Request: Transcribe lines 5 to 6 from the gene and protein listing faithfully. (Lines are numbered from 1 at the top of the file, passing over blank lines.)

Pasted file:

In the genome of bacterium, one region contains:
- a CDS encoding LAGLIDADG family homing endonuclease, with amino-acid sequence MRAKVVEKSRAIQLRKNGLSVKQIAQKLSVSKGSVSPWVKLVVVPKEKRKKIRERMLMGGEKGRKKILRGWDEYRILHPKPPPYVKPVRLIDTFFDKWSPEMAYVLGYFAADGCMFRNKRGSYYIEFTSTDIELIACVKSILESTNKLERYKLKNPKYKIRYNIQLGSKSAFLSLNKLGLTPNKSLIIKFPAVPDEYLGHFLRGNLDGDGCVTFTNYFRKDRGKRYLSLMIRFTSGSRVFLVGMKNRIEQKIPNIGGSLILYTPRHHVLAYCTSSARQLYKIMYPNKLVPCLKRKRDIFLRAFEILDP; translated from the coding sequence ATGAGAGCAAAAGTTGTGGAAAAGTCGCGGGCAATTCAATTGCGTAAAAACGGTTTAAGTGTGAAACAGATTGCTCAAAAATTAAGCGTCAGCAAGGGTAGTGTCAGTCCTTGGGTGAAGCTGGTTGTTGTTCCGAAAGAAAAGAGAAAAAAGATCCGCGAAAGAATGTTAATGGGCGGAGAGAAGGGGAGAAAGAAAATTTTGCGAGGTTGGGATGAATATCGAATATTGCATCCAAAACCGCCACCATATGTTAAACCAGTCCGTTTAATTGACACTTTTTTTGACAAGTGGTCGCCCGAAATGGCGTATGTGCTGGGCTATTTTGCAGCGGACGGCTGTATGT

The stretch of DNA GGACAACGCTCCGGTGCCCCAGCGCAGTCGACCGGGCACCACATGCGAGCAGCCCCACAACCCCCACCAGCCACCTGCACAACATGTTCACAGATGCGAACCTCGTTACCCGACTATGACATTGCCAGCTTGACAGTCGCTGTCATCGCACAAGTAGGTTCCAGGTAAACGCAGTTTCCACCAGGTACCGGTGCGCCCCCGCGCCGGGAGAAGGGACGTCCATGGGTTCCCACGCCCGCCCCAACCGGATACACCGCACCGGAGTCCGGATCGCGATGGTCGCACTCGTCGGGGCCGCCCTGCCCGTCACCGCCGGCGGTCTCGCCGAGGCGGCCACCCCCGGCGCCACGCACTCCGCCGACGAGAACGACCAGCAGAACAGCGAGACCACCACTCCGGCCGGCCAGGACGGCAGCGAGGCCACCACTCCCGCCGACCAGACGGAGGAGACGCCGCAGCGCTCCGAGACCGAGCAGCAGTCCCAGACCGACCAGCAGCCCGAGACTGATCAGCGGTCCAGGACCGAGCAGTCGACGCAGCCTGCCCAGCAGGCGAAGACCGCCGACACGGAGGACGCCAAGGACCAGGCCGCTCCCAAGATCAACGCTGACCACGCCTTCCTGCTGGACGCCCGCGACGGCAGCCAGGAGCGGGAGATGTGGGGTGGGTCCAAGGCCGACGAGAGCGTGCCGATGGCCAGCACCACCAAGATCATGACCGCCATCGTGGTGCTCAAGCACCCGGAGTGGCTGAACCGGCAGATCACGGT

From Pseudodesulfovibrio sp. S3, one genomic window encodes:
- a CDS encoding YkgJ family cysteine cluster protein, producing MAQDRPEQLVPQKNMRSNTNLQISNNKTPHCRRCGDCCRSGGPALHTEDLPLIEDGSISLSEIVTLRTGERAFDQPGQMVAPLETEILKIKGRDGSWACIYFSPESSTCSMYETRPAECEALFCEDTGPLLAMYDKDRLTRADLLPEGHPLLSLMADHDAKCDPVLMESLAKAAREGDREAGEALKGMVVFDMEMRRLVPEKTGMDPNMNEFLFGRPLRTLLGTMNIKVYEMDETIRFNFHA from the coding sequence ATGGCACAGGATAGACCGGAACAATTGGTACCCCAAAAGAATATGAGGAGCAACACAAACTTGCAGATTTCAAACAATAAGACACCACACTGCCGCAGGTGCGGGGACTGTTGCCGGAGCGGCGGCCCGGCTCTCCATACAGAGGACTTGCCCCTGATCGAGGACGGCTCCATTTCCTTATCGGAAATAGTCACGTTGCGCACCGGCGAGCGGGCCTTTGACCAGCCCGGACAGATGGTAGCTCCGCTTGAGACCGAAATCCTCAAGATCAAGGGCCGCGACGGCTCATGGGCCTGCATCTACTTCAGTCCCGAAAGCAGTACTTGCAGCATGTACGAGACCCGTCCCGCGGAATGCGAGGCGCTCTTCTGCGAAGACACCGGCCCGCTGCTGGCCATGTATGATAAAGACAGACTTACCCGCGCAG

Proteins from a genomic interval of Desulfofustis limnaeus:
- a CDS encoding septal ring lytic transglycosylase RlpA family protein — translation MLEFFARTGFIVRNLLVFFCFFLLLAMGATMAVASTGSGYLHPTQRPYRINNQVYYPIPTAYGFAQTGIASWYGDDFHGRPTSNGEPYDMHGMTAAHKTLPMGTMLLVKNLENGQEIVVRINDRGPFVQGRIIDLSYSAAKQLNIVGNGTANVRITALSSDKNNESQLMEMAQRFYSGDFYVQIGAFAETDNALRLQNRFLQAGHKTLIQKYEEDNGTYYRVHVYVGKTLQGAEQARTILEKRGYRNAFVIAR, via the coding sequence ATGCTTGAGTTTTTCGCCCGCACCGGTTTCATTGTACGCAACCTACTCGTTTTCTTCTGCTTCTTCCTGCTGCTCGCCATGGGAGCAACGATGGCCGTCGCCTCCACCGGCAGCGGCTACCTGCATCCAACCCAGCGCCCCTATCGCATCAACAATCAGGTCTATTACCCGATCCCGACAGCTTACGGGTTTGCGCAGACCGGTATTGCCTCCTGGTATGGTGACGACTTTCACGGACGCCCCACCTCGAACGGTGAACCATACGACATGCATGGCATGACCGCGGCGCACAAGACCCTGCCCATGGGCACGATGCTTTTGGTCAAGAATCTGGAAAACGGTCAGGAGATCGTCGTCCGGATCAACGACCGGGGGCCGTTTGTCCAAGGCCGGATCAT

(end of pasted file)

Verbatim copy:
- a CDS encoding YkgJ family cysteine cluster protein, producing MAQDRPEQLVPQKNMRSNTNLQISNNKTPHCRRCGDCCRSGGPALHTEDLPLIEDGSISLSEIVTLRTGERAFDQPGQMVAPLETEILKIKGRDGSWACIYFSPESSTCSMYETRPAECEALFCEDTGPLLAMYDKDRLTRADLLPEGHPLLSLMADHDAKCDPVLMESLAKAAREGDREAGEALKGMVVFDMEMRRLVPEKTGMDPNMNEFLFGRPLRTLLGTMNIKVYEMDETIRFNFHA from the coding sequence ATGGCACAGGATAGACCGGAACAATTGGTACCCCAAAAGAATATGAGGAGCAACACAAACTTGCAGATTTCAAACAATAAGACACCACACTGCCGCAGGTGCGGGGACTGTTGCCGGAGCGGCGGCCCGGCTCTCCATACAGAGGACTTGCCCCTGATCGAGGACGGCTCCATTTCCTTATCGGAAATAGTCACGTTGCGCACCGGCGAGCGGGCCTTTGACCAGCCCGGACAGATGGTAGCTCCGCTTGAGACCGAAATCCTCAAGATCAAGGGCCGCGACGGCTCATGGGCCTGCATCTACTTCAGTCCCGAAAGCAGTACTTGCAGCATGTACGAGACCCGTCCCGCGGAATGCGAGGCGCTCTTCTGCGAAGACACCGGCCCGCTGCTGGCCATGTATGATAAAGACAGACTTACCCGCGCAG

Proteins from a genomic interval of Desulfofustis limnaeus: